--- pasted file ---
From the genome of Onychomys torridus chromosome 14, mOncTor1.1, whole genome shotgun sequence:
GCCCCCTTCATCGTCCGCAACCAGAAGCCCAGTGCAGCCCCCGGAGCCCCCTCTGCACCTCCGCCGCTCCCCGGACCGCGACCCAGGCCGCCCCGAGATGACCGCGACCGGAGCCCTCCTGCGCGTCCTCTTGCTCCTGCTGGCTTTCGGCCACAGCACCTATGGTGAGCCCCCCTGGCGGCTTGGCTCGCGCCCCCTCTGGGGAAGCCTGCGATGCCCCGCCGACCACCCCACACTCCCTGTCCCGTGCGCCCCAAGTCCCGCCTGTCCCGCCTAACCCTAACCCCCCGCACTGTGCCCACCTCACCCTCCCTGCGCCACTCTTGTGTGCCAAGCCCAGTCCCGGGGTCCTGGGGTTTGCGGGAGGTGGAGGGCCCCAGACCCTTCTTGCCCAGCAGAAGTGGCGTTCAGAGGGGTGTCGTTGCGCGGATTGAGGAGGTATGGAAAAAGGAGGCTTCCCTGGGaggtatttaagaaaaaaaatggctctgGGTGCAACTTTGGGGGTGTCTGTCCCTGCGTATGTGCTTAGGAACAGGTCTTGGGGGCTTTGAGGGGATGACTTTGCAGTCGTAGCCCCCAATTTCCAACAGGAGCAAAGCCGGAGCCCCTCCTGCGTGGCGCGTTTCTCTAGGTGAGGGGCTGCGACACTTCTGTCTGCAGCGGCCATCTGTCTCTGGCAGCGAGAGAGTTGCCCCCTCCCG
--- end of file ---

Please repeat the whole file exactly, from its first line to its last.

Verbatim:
From the genome of Onychomys torridus chromosome 14, mOncTor1.1, whole genome shotgun sequence:
GCCCCCTTCATCGTCCGCAACCAGAAGCCCAGTGCAGCCCCCGGAGCCCCCTCTGCACCTCCGCCGCTCCCCGGACCGCGACCCAGGCCGCCCCGAGATGACCGCGACCGGAGCCCTCCTGCGCGTCCTCTTGCTCCTGCTGGCTTTCGGCCACAGCACCTATGGTGAGCCCCCCTGGCGGCTTGGCTCGCGCCCCCTCTGGGGAAGCCTGCGATGCCCCGCCGACCACCCCACACTCCCTGTCCCGTGCGCCCCAAGTCCCGCCTGTCCCGCCTAACCCTAACCCCCCGCACTGTGCCCACCTCACCCTCCCTGCGCCACTCTTGTGTGCCAAGCCCAGTCCCGGGGTCCTGGGGTTTGCGGGAGGTGGAGGGCCCCAGACCCTTCTTGCCCAGCAGAAGTGGCGTTCAGAGGGGTGTCGTTGCGCGGATTGAGGAGGTATGGAAAAAGGAGGCTTCCCTGGGaggtatttaagaaaaaaaatggctctgGGTGCAACTTTGGGGGTGTCTGTCCCTGCGTATGTGCTTAGGAACAGGTCTTGGGGGCTTTGAGGGGATGACTTTGCAGTCGTAGCCCCCAATTTCCAACAGGAGCAAAGCCGGAGCCCCTCCTGCGTGGCGCGTTTCTCTAGGTGAGGGGCTGCGACACTTCTGTCTGCAGCGGCCATCTGTCTCTGGCAGCGAGAGAGTTGCCCCCTCCCG